While Google’s appeal of the $2.9 billion (€2.4 billion) fine imposed by the European Commission in 2017 makes its way forward, EU Competition Commissioner Margrethe Vestager told colleagues that the other two antitrust cases against Google were “advancing.” That’s according to a report from Reuters.
Those cases involve exclusivity provisions in Google AdSense agreements and app-install requirements in Android-OEM contracts.
The “search bias” antitrust fine against Google was the largest in EU history. But it doesn’t represent the maximum potential fine. The European Commission (EC) can impose penalties of up to 10 percent of total global revenues, which would represent $11 billion (€8.9 billion), in terms of 2017 revenue.
In addition to any future fines, it’s expected that the EC will require Google to remove its app pre-install requirements from Android phone-maker agreements as it has been asked to do in Russia. However, the actual impact on Google rivals in Europe remains to be seen. Users could simply install the desired apps from the Google Play store.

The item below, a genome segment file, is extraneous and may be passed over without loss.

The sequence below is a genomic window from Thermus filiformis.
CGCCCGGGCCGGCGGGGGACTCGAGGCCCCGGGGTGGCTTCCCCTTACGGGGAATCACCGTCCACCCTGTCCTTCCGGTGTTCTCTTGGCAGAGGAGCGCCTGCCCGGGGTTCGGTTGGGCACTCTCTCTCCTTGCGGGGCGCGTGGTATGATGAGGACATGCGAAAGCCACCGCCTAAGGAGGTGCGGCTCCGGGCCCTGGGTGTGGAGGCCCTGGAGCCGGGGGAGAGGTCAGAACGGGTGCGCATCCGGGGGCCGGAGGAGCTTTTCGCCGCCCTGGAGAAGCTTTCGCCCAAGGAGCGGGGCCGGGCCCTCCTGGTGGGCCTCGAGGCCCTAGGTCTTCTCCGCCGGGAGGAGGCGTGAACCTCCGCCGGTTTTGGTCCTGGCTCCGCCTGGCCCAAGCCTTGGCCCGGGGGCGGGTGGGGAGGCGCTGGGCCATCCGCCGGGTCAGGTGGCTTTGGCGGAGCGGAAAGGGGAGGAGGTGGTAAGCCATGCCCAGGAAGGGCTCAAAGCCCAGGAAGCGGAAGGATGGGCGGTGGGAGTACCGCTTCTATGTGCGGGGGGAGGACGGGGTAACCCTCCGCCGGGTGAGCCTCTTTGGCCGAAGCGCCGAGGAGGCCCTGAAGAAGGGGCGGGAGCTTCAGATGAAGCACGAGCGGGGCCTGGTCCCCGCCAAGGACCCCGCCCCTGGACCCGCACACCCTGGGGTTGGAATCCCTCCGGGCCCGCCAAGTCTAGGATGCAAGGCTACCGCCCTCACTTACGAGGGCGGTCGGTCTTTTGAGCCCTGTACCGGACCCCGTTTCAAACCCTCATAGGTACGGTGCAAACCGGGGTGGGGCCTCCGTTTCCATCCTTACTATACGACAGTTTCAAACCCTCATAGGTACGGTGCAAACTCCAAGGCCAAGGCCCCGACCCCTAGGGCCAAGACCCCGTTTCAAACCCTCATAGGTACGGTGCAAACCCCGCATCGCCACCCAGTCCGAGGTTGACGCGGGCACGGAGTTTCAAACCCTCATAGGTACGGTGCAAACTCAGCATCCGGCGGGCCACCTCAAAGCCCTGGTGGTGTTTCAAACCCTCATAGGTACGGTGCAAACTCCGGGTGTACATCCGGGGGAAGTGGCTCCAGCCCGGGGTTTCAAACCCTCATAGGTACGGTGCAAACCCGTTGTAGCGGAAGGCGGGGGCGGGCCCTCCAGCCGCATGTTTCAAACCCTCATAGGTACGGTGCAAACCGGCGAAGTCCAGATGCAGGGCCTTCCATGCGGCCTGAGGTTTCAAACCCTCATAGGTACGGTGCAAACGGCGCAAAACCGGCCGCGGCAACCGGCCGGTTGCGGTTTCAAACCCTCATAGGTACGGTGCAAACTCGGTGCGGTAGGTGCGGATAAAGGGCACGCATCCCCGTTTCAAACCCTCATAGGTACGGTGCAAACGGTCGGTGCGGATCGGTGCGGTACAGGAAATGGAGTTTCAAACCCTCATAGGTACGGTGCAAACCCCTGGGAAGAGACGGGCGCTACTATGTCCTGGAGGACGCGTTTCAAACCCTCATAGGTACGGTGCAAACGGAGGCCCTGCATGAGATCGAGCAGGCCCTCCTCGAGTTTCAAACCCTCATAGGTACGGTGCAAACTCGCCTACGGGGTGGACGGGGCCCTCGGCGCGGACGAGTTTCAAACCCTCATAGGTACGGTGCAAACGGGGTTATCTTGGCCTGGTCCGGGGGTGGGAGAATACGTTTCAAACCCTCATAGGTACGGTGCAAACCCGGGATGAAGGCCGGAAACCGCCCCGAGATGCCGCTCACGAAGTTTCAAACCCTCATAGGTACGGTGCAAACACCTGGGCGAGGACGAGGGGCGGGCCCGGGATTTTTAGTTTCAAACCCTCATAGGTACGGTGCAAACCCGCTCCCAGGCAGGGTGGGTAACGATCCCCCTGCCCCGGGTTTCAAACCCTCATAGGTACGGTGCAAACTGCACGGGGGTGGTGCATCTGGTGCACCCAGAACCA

In the wake of the shopping search penalty and remedy, Google’s competitors have complained that the measures taken don’t go far enough and “aren’t working.” This raises the complex question: what exactly does “working” mean? (This issue is likely to arise repeatedly in any remedial scenario involving Google and competitors.)
Google has said that the changes made comply with the EC’s order and that other shopping services are being treated equally. However, it appears that some of Google’s rivals are seeking government intervention to “restore their traffic” or compensate for more fundamental problems in their sites or businesses.
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